We’ve been hearing a lot about the concept of toxic masculinity and how it has plagued the upbringing and conduct of men in our country for decades. Confronting toxic masculinity has been overdue for some time and unfortunately it took stories of the mistreatment of others (namely women) to bring it to light. As a society we knew this was always a problem, but time and again we failed to act in confronting it. But what exactly is toxic masculinity? Although it has been frequently mentioned in the news as well social media stories/posts, there still seems to be no universal definition, which provides clarity as to what the issue is being addressed. I will do my best to define it, and list some examples that hopefully make it a little clearer to understand.
After reading several online articles, blogs, news site videos, and even reflecting my own life experiences, I have come to define toxic masculinity as, “A set of harmful behaviors and practices that convey the idea that a man is superior to those around him and that he must command a degree of respect or power that he believes align within societally and or trans-generationally defined parameters.” Some classic examples of toxic masculinity may include…
- A father telling his young son not to cry after falling off of his bike because crying “is for girls.”
- A male college student assuming his female classmate whom he asked out on a date has to have sex with him, due to him volunteering to cover all of the expenses of their night out.
- A man belittling his brother who recently landed a job as a nurse at a local hospital because the brother didn’t choose a career he’d (the man) define as a “real man’s job.”
- A male supervisor not granting a management promotion to a well qualified female employee because he feels she cannot handle the stress of the position. However, his decision is really guided by his belief that women do not belong in positions of management.
- A husband who resents the fact that his wife works while making comments that her role is to maintain the home and watch their children while he acts as the sole provider for the family.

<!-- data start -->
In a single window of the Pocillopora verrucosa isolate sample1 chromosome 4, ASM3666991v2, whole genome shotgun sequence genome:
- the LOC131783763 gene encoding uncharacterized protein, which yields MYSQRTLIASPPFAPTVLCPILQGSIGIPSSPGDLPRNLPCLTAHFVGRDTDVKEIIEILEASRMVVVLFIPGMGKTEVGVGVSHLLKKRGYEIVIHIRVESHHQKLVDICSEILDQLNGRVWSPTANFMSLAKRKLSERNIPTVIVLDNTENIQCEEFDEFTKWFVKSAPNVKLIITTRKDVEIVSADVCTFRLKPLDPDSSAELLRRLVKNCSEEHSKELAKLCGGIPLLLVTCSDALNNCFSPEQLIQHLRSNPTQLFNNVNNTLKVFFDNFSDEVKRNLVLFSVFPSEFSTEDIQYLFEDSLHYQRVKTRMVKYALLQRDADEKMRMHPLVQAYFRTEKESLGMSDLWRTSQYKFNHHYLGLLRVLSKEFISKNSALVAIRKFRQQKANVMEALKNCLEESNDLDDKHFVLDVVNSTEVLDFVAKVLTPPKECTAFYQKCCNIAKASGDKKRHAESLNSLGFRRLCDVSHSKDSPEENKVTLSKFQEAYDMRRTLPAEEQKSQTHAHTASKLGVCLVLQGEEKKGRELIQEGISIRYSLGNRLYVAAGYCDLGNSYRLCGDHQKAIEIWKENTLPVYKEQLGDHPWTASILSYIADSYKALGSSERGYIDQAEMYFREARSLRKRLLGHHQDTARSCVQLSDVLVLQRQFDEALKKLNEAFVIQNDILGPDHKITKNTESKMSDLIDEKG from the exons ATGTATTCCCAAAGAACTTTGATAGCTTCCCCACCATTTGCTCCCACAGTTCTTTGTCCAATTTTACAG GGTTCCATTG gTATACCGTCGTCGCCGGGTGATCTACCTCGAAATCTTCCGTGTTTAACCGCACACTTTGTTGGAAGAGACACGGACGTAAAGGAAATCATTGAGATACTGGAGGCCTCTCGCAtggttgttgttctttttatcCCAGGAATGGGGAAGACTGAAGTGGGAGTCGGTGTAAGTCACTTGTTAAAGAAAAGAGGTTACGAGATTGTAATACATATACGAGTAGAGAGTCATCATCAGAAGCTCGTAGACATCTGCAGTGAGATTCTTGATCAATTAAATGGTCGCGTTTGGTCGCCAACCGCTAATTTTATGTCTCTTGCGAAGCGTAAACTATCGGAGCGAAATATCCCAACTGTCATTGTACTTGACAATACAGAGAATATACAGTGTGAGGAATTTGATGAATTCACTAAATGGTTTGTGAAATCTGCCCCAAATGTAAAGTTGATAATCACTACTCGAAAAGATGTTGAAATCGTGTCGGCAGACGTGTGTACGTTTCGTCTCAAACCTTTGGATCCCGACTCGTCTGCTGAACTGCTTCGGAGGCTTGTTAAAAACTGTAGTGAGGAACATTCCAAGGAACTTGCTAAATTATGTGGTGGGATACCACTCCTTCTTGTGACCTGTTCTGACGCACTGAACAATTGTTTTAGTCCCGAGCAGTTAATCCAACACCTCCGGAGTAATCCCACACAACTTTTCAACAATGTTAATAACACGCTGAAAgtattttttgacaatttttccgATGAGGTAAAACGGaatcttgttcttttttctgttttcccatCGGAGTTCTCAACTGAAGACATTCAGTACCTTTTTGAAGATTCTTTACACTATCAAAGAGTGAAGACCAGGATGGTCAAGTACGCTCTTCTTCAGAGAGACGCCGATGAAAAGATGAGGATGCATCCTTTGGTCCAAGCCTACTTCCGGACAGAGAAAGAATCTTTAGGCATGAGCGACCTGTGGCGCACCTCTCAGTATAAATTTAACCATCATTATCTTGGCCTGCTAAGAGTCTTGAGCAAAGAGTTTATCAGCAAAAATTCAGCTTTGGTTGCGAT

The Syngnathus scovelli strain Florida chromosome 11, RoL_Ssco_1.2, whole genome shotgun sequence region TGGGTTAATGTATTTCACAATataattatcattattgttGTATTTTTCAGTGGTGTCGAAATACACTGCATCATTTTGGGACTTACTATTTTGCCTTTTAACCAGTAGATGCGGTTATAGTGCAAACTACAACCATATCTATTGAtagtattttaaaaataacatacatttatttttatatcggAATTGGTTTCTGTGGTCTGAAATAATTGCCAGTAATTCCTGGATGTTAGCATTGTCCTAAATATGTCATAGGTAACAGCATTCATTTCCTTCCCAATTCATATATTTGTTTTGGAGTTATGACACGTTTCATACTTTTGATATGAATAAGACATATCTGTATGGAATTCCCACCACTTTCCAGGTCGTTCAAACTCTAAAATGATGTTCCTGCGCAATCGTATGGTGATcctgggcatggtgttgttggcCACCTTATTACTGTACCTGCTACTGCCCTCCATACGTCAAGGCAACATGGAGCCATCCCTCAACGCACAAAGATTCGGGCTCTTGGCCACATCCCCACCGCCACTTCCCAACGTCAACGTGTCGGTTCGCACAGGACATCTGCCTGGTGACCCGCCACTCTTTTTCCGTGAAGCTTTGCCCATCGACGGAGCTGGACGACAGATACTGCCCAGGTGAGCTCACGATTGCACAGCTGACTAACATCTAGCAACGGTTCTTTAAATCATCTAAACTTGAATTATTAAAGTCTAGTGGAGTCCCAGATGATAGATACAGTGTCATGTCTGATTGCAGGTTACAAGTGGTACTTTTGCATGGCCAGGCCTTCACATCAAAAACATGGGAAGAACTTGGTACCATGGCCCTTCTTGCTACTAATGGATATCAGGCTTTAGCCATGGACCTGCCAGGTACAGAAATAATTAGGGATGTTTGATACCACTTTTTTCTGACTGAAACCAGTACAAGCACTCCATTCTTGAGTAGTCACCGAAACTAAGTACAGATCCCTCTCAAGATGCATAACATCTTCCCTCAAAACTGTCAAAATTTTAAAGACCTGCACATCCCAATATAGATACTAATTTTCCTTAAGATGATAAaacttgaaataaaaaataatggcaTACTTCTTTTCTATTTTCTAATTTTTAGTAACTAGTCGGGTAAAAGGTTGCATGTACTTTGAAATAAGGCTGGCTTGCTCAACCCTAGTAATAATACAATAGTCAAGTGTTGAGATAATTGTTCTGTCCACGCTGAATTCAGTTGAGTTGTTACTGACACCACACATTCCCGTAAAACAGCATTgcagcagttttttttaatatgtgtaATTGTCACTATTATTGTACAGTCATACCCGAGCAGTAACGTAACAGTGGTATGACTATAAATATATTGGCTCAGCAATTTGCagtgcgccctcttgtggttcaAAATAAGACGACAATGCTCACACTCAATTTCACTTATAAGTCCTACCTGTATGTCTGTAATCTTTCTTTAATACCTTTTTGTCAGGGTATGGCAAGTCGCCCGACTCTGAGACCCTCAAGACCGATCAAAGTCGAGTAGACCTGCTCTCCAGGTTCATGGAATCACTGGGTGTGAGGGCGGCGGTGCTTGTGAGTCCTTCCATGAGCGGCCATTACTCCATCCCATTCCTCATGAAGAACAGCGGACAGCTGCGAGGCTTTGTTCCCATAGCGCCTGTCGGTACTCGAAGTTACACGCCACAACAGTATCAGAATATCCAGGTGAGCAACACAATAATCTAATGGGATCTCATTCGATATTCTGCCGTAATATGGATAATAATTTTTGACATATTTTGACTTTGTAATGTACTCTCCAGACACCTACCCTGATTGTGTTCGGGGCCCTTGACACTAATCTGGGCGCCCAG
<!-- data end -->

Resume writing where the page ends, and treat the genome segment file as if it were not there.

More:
I could go on and on with dozens of other examples, but unfortunately I am not prepared to write a novel that may bore you all to death.
As mentioned, toxic masculinity is bred through trans-generational norms and ideas passed from father to son, to grandson, etc. So in the first example, chances are this father who told his son that crying “is for girls”, was probably told something similar by his father who in turn heard it from his father, and so forth. It is also reinforced by environmental factors such as relationships with friends, peers, and (not shockingly) via stereotypes perpetuated through popular media (TV, film, music, and social media).
We can continue to ignore the severity of this problem and the detriment it has caused people in our society (namely women), or we can speak up and in layman’s terms, “right our wrongs.” I truly feel that it is important for us men to spearhead the efforts to deconstruct toxic masculinity brick by brick. Why? Men often learn behavior (bad and good) from other men, so perhaps in modeling a breakaway from the norms of toxic masculinity, us guys can set a healthy precedence in the treatment of others that does could command the respect so many of us yearn for. A precedence that can be passed from one generation of men to the next.
I will do my little part via monthly blogs in sharing ideas of ways as individuals and as a society we can overcome toxic masculinity. I hope to provide inspiration to those in our online communities (especially my fellow dudes) that while there is nothing wrong with maintaining your male identity, it should consist of outdated stereotypical “guy” behaviors that when demonstrated, come at the emotional cost (and in extreme cases, the physical cost) of those around you.